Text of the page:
A basic examination of the upper digestive tract
A barium meal is an x-ray examination of the upper gastrointestinal tract. It involves swallowing a liquid contrast, called barium, which coats the lining of the esophagus, stomach and small intestine so that it can be seen using a fluoroscope. Liquid suspensions of barium sulfate are non-toxic, apart from a small risk of producing a disturbance in bowel function for 48 hours after ingestion.
Please remember to bring all previous x-rays with you to your appointment.
A barium meal takes approximately 30 minutes. You may be given granules which, when swallowed, will release some gas in your stomach. It is important to try to keep the gas in the stomach for the duration of the test. A cup of barium is then swallowed and you will be asked to roll into different positions on the x-ray table. A small injection may also be given to help relax your stomach. This may cause temporary blurring of vision (you should not drive a car until your vision has returned to normal). The barium will be viewed on the x-ray machine while you are moved into different positions to allow the barium to reach all parts of the stomach. The Radiologist will take a series of x-rays. While being x-rayed it is important to follow directions and hold your breath when asked, to ensure the x-rays are not blurred.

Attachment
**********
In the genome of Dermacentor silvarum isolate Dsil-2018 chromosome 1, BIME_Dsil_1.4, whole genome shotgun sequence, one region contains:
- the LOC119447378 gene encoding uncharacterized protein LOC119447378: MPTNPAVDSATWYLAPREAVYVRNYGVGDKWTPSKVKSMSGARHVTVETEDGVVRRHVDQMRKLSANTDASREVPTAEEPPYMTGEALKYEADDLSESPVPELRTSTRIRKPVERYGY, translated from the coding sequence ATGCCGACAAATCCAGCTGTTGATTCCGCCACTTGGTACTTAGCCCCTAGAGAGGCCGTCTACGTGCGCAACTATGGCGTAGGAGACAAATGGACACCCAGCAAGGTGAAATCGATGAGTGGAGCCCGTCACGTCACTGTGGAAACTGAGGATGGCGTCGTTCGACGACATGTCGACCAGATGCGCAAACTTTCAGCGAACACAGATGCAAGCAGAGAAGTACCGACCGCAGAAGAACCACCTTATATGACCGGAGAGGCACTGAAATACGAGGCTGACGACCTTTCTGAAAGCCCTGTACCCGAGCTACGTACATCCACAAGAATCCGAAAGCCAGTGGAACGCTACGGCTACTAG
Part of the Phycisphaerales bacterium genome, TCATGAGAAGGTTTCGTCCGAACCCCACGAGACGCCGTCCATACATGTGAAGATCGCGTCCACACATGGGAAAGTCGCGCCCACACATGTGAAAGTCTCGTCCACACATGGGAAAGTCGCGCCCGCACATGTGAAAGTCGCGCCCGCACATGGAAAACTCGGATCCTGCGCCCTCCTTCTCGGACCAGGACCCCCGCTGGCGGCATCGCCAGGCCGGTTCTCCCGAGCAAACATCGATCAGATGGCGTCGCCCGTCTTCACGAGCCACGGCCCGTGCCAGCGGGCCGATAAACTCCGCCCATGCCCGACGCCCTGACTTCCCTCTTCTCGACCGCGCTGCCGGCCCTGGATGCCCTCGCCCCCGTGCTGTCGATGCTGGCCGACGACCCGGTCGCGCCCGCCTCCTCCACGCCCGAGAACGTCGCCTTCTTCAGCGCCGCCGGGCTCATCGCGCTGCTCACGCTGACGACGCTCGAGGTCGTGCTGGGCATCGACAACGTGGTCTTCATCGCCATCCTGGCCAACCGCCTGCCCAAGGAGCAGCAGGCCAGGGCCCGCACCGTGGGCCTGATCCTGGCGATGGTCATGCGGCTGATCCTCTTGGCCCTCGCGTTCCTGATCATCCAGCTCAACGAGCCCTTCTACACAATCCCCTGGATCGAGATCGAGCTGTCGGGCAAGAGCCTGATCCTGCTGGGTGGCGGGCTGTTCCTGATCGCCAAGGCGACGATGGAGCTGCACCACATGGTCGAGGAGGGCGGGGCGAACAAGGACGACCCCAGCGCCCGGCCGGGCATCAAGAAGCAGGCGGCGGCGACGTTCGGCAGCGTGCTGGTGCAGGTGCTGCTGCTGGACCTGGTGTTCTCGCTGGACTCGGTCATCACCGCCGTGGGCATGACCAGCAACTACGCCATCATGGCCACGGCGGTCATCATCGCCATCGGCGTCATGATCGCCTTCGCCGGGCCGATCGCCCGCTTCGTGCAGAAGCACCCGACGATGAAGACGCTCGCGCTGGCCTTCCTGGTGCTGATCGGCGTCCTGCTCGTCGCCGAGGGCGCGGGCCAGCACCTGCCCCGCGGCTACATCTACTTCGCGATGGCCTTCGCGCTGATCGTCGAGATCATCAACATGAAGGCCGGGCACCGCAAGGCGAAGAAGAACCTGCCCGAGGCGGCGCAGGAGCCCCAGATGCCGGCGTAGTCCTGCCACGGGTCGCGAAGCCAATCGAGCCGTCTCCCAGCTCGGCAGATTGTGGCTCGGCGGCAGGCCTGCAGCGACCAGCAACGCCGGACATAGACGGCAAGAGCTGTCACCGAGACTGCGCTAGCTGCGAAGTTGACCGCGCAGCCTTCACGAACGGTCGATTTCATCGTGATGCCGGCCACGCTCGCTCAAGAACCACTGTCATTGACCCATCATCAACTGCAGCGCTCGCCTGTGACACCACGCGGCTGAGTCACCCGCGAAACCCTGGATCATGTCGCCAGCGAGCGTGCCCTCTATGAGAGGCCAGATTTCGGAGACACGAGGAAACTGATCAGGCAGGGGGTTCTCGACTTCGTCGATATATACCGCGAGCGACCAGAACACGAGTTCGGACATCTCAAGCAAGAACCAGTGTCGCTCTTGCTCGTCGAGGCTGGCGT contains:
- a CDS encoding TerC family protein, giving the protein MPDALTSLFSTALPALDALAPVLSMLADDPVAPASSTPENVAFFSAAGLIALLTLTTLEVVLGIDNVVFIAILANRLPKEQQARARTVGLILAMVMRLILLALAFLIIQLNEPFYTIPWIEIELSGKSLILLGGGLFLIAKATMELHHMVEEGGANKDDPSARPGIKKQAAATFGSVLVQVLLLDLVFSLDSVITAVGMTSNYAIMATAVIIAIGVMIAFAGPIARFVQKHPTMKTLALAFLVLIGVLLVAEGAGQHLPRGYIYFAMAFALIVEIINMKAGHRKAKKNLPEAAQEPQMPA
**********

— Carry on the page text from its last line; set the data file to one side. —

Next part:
After the barium meal you may feel a disturbance in bowel function, for approximately 48 hours, due to the constipating effect of the barium. You should drink plenty of fluids. Your bowel actions may be white for some days following the procedure. This is completely normal.